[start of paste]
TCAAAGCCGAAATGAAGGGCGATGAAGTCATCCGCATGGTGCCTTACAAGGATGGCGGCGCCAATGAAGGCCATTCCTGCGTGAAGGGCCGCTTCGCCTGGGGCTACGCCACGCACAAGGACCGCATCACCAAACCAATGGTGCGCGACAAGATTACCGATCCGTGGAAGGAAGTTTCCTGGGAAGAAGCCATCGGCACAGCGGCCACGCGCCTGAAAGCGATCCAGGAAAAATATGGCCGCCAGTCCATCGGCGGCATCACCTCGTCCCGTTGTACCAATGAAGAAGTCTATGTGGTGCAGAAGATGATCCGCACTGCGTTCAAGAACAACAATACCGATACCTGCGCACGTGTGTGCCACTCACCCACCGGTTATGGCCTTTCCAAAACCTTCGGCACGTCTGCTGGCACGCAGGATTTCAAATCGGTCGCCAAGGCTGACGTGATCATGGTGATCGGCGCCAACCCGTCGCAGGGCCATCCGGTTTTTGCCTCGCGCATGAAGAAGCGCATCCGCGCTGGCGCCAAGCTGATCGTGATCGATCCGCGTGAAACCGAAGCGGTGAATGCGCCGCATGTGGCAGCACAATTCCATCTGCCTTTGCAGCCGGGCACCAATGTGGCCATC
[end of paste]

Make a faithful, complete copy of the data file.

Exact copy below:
TCAAAGCCGAAATGAAGGGCGATGAAGTCATCCGCATGGTGCCTTACAAGGATGGCGGCGCCAATGAAGGCCATTCCTGCGTGAAGGGCCGCTTCGCCTGGGGCTACGCCACGCACAAGGACCGCATCACCAAACCAATGGTGCGCGACAAGATTACCGATCCGTGGAAGGAAGTTTCCTGGGAAGAAGCCATCGGCACAGCGGCCACGCGCCTGAAAGCGATCCAGGAAAAATATGGCCGCCAGTCCATCGGCGGCATCACCTCGTCCCGTTGTACCAATGAAGAAGTCTATGTGGTGCAGAAGATGATCCGCACTGCGTTCAAGAACAACAATACCGATACCTGCGCACGTGTGTGCCACTCACCCACCGGTTATGGCCTTTCCAAAACCTTCGGCACGTCTGCTGGCACGCAGGATTTCAAATCGGTCGCCAAGGCTGACGTGATCATGGTGATCGGCGCCAACCCGTCGCAGGGCCATCCGGTTTTTGCCTCGCGCATGAAGAAGCGCATCCGCGCTGGCGCCAAGCTGATCGTGATCGATCCGCGTGAAACCGAAGCGGTGAATGCGCCGCATGTGGCAGCACAATTCCATCTGCCTTTGCAGCCGGGCACCAATGTGGCCATC